Apologies to my readers that don’t have a lavender bush: I have a tiny one, and I adore it. I have a small garden, but before that relied on my window ledge to grow herbs and other edibles. Now I have that small garden, my motto is I’m not going to grow anything that I can’t eat! So, lavender. Simple, hardy, delicious, versatile lavender.

This ‘recipe’, so simple that I feel it is more an idea than a stricture, is one I have been brewing up for a few nights now. I have recently (mostly) given up tea and coffee, seeking a more calming environment for my head and my days. The first few days were difficult without regular fixes of caffeine, but I feel better and more rested for it. That’s not to say I’m on a total ban, I had a cup of tea at my Nans house earlier; but I’m certainly drinking a lot less than I used to.

So, lavender tea. Light, lavendery, and extremely useful for those of us who struggle to sleep well at night.


1 teaspoon of lavender buds per person
1 teaspoon of sweetness of your choice: honey, sugar, sweetener….

Pour boiling water over the lavender, stir well, cover with a saucer or similar, and leave for five minutes to steep.

Strain the tea into another cup to remove the lavender buds (optional, they are edible so you can leave them in if you don’t mind ‘crunchy bits’!

Stir in your sweetener of choice – and sip serenely… 🙂

Jack Monroe. Twitter: @MsJackMonroe

(and here’s one I’m saving for bedtime!)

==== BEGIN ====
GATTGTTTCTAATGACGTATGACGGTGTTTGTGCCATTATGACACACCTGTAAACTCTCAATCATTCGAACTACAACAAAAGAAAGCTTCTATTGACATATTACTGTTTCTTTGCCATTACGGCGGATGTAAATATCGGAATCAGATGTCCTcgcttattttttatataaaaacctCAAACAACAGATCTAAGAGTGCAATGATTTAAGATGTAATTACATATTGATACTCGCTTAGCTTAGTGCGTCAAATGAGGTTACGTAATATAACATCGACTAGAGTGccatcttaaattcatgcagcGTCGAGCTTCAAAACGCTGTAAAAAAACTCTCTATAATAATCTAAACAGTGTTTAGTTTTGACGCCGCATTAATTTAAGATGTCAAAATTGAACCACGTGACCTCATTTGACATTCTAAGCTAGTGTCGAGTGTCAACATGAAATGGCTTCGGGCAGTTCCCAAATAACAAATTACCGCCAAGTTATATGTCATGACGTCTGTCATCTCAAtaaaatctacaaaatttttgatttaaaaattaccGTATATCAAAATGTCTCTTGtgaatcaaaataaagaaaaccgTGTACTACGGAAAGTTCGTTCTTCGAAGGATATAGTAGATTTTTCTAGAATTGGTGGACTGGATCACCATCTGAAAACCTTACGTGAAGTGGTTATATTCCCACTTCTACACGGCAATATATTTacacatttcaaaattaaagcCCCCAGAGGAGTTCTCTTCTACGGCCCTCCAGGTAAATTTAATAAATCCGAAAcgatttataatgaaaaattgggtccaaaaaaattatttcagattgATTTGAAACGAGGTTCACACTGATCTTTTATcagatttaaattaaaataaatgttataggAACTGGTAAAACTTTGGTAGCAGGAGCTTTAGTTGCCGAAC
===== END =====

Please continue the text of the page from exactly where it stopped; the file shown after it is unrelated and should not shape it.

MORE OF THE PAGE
1. Oh, I’ve never thought of lavender tea but often do the same with thyme which, incidentally, seems to have a kind of medicinal effect if you have a sore throat. I’m off to raid next door’s lavender bush now! Sleep well everyone!

  2. Coriander seed tea is good. Split the seeds just a bit with a grinder or a rolling pin and brew just as above – I use a little circular strainer that dunks into the cup. Lovely with a slice of lemon – a bit spicey and very soothing for the digestion.

  3. I love thyme tea, incredibly invigorating,I love the smell of fresh thyme and the tiny flowers in spring,I imagine all of these teas especially if fresh are very healthy.On another note.I wanted to say to you,if you need a washing machine??Why not ask if someone wants to donate one to you.I bought my last machine from the British Heart Foundation second hand,they have loads of them all donated.So many people love what you are doing,and would be happy to help you if they could.We are all trying to learn and help each other?Just a thought xx Jackie xx

  4. Ooh, lots of lovely ideas. Rosemary is a shrub so hardy it should be called well hardy. That would probably make a good tea, maybe I’ll try it 🙂

  5. Fantastic; I love lavender and agree it’s great for stressy people who find it hard to switch off and sleep. I know you rarely feature ‘sweet’ recipes but lavender is wonderful in shortbread, scones and home made vanilla ice cream.

    I use thyme too, as the PP points out, thyme has powerful medicinal
    Properties – it boosts the immune system. Sage is perfect for treating sore throats and mint is a decongestant as well as digestive aid. Knowing a few basics could potentially save money on over-the-counter remedies so I think it’s worth pointing out 🙂